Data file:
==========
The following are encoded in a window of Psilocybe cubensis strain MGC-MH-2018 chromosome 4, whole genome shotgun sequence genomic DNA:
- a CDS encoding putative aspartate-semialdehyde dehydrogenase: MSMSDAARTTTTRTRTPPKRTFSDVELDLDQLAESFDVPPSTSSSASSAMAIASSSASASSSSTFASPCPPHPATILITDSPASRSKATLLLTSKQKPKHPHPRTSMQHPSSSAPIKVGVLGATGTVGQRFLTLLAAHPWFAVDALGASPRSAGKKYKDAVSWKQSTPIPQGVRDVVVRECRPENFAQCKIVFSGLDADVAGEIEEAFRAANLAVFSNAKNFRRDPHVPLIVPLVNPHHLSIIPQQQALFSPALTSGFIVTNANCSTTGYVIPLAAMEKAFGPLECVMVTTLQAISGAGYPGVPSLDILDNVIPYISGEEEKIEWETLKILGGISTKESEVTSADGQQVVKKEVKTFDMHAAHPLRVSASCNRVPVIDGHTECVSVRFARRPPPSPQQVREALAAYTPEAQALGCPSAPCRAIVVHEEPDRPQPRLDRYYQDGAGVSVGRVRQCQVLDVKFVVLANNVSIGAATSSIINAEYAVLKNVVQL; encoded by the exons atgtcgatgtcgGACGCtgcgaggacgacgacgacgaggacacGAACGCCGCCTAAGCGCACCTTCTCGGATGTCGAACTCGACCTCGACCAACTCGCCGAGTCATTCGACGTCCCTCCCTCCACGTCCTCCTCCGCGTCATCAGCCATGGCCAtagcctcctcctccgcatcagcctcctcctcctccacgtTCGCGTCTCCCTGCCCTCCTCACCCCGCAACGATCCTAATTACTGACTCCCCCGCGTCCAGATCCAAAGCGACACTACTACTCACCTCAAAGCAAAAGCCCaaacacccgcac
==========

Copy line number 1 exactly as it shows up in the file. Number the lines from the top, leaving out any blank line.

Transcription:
The following are encoded in a window of Psilocybe cubensis strain MGC-MH-2018 chromosome 4, whole genome shotgun sequence genomic DNA: